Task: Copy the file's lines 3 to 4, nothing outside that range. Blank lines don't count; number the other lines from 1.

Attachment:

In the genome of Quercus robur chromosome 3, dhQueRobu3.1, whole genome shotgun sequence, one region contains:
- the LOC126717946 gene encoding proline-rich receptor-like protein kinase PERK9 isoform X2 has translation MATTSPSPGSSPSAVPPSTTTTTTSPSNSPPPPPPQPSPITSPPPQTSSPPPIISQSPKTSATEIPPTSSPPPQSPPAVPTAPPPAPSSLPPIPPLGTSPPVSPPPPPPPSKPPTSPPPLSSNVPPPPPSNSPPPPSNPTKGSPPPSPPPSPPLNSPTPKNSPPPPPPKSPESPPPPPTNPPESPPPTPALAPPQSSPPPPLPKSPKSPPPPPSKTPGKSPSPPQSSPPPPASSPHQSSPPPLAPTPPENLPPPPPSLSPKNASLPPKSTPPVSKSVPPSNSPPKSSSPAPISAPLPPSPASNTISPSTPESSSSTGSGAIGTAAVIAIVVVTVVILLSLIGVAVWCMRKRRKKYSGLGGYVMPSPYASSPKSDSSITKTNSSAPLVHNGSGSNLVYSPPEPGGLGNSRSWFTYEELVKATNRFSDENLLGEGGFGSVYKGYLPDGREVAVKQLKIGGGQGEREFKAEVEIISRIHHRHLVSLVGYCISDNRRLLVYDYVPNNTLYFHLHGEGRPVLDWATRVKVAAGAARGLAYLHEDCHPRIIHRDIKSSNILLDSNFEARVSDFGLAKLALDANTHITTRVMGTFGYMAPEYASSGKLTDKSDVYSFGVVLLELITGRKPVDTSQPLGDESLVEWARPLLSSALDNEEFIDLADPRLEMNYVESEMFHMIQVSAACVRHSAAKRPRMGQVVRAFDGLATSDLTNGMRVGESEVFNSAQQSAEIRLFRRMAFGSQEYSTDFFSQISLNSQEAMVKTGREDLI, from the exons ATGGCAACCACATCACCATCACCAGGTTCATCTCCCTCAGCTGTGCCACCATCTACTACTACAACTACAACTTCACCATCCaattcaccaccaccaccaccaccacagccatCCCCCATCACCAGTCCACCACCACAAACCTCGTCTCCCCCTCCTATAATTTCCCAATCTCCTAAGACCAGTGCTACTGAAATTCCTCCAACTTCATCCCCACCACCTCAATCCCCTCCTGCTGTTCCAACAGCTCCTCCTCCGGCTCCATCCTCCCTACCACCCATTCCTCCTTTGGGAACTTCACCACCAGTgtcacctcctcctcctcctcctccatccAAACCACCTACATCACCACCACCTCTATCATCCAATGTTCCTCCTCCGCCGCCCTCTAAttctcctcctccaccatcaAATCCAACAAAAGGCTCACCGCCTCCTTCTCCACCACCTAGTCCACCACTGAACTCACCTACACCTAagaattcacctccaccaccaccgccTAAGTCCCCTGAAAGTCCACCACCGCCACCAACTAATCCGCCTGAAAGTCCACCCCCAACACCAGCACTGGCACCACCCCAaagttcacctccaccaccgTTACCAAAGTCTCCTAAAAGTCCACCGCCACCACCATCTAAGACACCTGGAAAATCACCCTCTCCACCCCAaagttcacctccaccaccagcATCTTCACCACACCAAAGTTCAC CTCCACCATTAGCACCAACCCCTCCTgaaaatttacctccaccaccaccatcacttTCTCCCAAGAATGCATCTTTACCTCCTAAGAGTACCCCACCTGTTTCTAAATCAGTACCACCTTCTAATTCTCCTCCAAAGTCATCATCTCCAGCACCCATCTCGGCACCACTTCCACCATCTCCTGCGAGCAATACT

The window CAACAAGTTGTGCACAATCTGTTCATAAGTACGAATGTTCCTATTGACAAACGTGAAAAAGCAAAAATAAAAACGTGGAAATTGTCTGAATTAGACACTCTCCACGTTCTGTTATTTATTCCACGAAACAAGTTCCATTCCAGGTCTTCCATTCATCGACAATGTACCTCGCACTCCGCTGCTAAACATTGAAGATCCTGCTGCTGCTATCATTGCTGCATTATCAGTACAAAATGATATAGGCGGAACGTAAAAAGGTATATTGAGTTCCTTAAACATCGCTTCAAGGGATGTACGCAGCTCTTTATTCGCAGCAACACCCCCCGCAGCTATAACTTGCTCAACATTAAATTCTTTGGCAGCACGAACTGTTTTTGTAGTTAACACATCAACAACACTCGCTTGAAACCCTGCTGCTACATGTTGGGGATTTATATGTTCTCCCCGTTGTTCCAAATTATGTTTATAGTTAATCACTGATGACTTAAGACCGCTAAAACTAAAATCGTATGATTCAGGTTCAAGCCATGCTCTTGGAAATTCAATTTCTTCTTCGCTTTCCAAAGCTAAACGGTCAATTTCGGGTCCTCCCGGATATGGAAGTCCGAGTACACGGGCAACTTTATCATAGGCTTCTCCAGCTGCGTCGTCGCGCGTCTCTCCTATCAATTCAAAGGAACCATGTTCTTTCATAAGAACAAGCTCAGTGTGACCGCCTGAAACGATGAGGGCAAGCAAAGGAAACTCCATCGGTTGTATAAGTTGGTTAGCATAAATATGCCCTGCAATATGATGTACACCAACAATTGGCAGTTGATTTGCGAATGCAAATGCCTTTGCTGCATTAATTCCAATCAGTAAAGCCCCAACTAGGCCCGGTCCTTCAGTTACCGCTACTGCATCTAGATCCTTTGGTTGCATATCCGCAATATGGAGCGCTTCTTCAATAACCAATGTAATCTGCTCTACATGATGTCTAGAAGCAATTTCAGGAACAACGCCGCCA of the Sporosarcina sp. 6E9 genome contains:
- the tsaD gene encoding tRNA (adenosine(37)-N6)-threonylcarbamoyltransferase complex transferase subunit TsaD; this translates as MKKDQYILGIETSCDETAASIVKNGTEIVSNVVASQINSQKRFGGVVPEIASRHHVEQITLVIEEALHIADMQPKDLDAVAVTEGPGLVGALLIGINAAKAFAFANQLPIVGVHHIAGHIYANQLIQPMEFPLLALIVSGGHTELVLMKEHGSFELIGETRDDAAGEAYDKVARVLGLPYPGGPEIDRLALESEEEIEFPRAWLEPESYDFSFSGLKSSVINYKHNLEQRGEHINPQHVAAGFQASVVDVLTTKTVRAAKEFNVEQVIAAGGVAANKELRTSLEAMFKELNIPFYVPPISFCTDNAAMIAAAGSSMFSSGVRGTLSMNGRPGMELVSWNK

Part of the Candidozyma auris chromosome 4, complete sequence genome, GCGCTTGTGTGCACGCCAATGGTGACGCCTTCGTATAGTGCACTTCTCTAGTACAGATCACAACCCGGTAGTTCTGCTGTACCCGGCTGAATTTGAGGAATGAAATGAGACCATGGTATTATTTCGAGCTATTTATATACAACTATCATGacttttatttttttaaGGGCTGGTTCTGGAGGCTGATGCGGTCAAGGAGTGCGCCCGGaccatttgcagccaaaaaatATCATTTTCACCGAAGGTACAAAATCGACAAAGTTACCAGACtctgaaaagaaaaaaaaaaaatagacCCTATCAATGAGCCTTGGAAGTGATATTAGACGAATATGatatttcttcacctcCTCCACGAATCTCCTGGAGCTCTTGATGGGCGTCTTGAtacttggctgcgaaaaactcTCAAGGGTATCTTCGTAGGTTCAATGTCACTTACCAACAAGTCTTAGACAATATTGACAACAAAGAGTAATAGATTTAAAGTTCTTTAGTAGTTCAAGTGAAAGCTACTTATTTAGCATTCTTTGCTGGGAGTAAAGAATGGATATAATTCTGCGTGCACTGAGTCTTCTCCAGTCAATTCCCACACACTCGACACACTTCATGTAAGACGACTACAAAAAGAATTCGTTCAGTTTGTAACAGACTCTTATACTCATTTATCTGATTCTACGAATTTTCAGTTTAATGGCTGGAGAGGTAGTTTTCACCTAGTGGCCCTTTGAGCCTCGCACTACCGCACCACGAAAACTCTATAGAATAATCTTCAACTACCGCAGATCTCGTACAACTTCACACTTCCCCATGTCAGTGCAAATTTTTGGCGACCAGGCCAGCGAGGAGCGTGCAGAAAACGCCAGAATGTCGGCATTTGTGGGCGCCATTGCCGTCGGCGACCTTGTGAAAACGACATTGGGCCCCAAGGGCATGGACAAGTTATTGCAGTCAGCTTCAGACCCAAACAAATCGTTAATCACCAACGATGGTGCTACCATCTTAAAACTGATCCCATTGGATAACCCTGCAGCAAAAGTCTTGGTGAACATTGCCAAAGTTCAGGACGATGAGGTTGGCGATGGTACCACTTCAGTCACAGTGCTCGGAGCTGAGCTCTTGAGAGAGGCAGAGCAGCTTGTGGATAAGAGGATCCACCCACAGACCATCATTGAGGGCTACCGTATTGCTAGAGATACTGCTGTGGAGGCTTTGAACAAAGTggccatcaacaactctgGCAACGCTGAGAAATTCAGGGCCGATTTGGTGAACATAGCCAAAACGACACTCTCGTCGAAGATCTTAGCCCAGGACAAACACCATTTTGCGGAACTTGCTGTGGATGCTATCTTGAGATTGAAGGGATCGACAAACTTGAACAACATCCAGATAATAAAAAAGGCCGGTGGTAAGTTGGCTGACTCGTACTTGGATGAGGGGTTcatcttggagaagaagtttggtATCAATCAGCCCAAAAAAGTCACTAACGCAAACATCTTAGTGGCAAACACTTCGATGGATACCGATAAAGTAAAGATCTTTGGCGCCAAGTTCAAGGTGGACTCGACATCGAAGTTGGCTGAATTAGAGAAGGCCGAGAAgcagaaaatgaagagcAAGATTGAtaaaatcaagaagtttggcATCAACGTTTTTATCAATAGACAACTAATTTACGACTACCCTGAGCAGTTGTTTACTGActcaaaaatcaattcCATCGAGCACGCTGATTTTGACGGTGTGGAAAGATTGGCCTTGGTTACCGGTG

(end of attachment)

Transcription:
The window CAACAAGTTGTGCACAATCTGTTCATAAGTACGAATGTTCCTATTGACAAACGTGAAAAAGCAAAAATAAAAACGTGGAAATTGTCTGAATTAGACACTCTCCACGTTCTGTTATTTATTCCACGAAACAAGTTCCATTCCAGGTCTTCCATTCATCGACAATGTACCTCGCACTCCGCTGCTAAACATTGAAGATCCTGCTGCTGCTATCATTGCTGCATTATCAGTACAAAATGATATAGGCGGAACGTAAAAAGGTATATTGAGTTCCTTAAACATCGCTTCAAGGGATGTACGCAGCTCTTTATTCGCAGCAACACCCCCCGCAGCTATAACTTGCTCAACATTAAATTCTTTGGCAGCACGAACTGTTTTTGTAGTTAACACATCAACAACACTCGCTTGAAACCCTGCTGCTACATGTTGGGGATTTATATGTTCTCCCCGTTGTTCCAAATTATGTTTATAGTTAATCACTGATGACTTAAGACCGCTAAAACTAAAATCGTATGATTCAGGTTCAAGCCATGCTCTTGGAAATTCAATTTCTTCTTCGCTTTCCAAAGCTAAACGGTCAATTTCGGGTCCTCCCGGATATGGAAGTCCGAGTACACGGGCAACTTTATCATAGGCTTCTCCAGCTGCGTCGTCGCGCGTCTCTCCTATCAATTCAAAGGAACCATGTTCTTTCATAAGAACAAGCTCAGTGTGACCGCCTGAAACGATGAGGGCAAGCAAAGGAAACTCCATCGGTTGTATAAGTTGGTTAGCATAAATATGCCCTGCAATATGATGTACACCAACAATTGGCAGTTGATTTGCGAATGCAAATGCCTTTGCTGCATTAATTCCAATCAGTAAAGCCCCAACTAGGCCCGGTCCTTCAGTTACCGCTACTGCATCTAGATCCTTTGGTTGCATATCCGCAATATGGAGCGCTTCTTCAATAACCAATGTAATCTGCTCTACATGATGTCTAGAAGCAATTTCAGGAACAACGCCGCCA of the Sporosarcina sp. 6E9 genome contains:
- the tsaD gene encoding tRNA (adenosine(37)-N6)-threonylcarbamoyltransferase complex transferase subunit TsaD; this translates as MKKDQYILGIETSCDETAASIVKNGTEIVSNVVASQINSQKRFGGVVPEIASRHHVEQITLVIEEALHIADMQPKDLDAVAVTEGPGLVGALLIGINAAKAFAFANQLPIVGVHHIAGHIYANQLIQPMEFPLLALIVSGGHTELVLMKEHGSFELIGETRDDAAGEAYDKVARVLGLPYPGGPEIDRLALESEEEIEFPRAWLEPESYDFSFSGLKSSVINYKHNLEQRGEHINPQHVAAGFQASVVDVLTTKTVRAAKEFNVEQVIAAGGVAANKELRTSLEAMFKELNIPFYVPPISFCTDNAAMIAAAGSSMFSSGVRGTLSMNGRPGMELVSWNK